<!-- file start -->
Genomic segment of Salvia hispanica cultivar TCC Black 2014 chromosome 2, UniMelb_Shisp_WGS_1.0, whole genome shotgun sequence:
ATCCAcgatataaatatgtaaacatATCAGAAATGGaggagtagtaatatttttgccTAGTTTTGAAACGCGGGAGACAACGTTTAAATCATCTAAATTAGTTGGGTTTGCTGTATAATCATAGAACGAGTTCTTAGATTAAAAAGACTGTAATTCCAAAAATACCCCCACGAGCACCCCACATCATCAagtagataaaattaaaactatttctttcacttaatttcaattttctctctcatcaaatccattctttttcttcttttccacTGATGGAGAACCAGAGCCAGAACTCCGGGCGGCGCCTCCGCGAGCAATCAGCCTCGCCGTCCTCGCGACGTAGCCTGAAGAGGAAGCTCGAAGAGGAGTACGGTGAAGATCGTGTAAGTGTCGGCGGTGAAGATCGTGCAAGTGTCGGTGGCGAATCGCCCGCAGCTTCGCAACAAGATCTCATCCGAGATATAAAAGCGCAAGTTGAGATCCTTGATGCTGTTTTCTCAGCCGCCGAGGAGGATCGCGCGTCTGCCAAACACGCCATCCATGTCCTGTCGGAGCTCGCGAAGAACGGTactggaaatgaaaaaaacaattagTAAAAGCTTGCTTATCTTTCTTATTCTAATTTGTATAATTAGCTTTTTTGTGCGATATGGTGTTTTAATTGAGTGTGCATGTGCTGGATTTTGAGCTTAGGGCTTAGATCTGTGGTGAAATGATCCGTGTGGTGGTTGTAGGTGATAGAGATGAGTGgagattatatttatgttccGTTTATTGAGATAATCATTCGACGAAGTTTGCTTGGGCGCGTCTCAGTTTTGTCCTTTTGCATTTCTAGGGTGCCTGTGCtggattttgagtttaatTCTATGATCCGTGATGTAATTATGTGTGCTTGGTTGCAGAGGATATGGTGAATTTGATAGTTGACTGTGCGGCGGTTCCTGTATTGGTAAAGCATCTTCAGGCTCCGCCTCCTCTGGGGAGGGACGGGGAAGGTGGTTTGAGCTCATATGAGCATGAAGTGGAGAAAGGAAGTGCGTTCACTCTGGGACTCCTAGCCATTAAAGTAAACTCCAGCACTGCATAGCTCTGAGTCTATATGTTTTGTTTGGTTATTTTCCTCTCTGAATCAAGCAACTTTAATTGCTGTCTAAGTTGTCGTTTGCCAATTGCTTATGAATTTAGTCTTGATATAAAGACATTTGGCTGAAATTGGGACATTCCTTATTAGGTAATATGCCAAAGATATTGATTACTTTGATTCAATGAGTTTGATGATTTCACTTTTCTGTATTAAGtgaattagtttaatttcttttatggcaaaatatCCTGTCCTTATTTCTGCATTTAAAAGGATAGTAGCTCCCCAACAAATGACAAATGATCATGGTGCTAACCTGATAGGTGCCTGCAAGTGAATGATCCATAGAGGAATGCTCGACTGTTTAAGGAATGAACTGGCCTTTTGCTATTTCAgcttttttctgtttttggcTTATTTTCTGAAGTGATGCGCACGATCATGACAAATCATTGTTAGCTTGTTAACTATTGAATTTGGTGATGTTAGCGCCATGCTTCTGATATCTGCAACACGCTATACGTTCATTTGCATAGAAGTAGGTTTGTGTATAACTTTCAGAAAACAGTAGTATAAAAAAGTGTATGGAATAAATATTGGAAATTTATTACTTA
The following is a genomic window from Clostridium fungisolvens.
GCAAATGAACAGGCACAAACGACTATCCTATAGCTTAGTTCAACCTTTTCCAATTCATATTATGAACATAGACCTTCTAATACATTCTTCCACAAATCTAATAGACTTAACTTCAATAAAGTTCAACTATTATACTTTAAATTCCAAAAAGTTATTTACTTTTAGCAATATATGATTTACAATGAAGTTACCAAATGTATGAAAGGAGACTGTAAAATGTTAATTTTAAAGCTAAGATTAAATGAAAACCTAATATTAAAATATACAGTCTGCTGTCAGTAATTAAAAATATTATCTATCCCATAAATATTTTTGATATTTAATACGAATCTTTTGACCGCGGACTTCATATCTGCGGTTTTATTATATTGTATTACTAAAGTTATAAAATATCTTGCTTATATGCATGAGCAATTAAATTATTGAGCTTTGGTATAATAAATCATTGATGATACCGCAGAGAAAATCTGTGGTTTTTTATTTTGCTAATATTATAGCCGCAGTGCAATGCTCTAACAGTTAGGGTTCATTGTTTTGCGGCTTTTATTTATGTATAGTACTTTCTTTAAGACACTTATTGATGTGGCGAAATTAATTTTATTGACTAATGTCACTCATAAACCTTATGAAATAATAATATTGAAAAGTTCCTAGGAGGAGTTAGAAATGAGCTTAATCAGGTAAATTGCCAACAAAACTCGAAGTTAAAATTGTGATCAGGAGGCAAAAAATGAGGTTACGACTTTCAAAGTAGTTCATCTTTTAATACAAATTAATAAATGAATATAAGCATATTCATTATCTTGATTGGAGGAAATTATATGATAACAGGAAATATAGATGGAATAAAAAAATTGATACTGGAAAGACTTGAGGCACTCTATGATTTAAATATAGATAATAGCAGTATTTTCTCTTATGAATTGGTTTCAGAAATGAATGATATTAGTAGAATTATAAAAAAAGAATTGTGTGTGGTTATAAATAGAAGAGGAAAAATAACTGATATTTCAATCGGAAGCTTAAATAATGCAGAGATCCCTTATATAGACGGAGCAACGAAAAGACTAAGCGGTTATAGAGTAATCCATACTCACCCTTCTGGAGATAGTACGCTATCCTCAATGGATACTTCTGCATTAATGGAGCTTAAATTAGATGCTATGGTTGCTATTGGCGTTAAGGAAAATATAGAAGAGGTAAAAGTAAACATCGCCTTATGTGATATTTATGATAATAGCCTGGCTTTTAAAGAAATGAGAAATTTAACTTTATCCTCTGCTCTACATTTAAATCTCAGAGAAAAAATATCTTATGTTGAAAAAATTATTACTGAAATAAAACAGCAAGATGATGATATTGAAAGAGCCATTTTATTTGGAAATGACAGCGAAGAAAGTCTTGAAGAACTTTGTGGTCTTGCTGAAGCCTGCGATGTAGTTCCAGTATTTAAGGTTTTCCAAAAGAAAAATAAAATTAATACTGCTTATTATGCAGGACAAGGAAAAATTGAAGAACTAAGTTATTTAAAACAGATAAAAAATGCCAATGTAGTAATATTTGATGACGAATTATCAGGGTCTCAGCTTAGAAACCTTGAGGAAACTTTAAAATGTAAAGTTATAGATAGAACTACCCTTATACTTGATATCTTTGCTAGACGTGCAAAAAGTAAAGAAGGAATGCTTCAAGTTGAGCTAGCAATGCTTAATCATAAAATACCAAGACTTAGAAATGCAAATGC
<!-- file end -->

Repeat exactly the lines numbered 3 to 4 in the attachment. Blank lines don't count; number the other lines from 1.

The following is a genomic window from Clostridium fungisolvens.
GCAAATGAACAGGCACAAACGACTATCCTATAGCTTAGTTCAACCTTTTCCAATTCATATTATGAACATAGACCTTCTAATACATTCTTCCACAAATCTAATAGACTTAACTTCAATAAAGTTCAACTATTATACTTTAAATTCCAAAAAGTTATTTACTTTTAGCAATATATGATTTACAATGAAGTTACCAAATGTATGAAAGGAGACTGTAAAATGTTAATTTTAAAGCTAAGATTAAATGAAAACCTAATATTAAAATATACAGTCTGCTGTCAGTAATTAAAAATATTATCTATCCCATAAATATTTTTGATATTTAATACGAATCTTTTGACCGCGGACTTCATATCTGCGGTTTTATTATATTGTATTACTAAAGTTATAAAATATCTTGCTTATATGCATGAGCAATTAAATTATTGAGCTTTGGTATAATAAATCATTGATGATACCGCAGAGAAAATCTGTGGTTTTTTATTTTGCTAATATTATAGCCGCAGTGCAATGCTCTAACAGTTAGGGTTCATTGTTTTGCGGCTTTTATTTATGTATAGTACTTTCTTTAAGACACTTATTGATGTGGCGAAATTAATTTTATTGACTAATGTCACTCATAAACCTTATGAAATAATAATATTGAAAAGTTCCTAGGAGGAGTTAGAAATGAGCTTAATCAGGTAAATTGCCAACAAAACTCGAAGTTAAAATTGTGATCAGGAGGCAAAAAATGAGGTTACGACTTTCAAAGTAGTTCATCTTTTAATACAAATTAATAAATGAATATAAGCATATTCATTATCTTGATTGGAGGAAATTATATGATAACAGGAAATATAGATGGAATAAAAAAATTGATACTGGAAAGACTTGAGGCACTCTATGATTTAAATATAGATAATAGCAGTATTTTCTCTTATGAATTGGTTTCAGAAATGAATGATATTAGTAGAATTATAAAAAAAGAATTGTGTGTGGTTATAAATAGAAGAGGAAAAATAACTGATATTTCAATCGGAAGCTTAAATAATGCAGAGATCCCTTATATAGACGGAGCAACGAAAAGACTAAGCGGTTATAGAGTAATCCATACTCACCCTTCTGGAGATAGTACGCTATCCTCAATGGATACTTCTGCATTAATGGAGCTTAAATTAGATGCTATGGTTGCTATTGGCGTTAAGGAAAATATAGAAGAGGTAAAAGTAAACATCGCCTTATGTGATATTTATGATAATAGCCTGGCTTTTAAAGAAATGAGAAATTTAACTTTATCCTCTGCTCTACATTTAAATCTCAGAGAAAAAATATCTTATGTTGAAAAAATTATTACTGAAATAAAACAGCAAGATGATGATATTGAAAGAGCCATTTTATTTGGAAATGACAGCGAAGAAAGTCTTGAAGAACTTTGTGGTCTTGCTGAAGCCTGCGATGTAGTTCCAGTATTTAAGGTTTTCCAAAAGAAAAATAAAATTAATACTGCTTATTATGCAGGACAAGGAAAAATTGAAGAACTAAGTTATTTAAAACAGATAAAAAATGCCAATGTAGTAATATTTGATGACGAATTATCAGGGTCTCAGCTTAGAAACCTTGAGGAAACTTTAAAATGTAAAGTTATAGATAGAACTACCCTTATACTTGATATCTTTGCTAGACGTGCAAAAAGTAAAGAAGGAATGCTTCAAGTTGAGCTAGCAATGCTTAATCATAAAATACCAAGACTTAGAAATGCAAATGC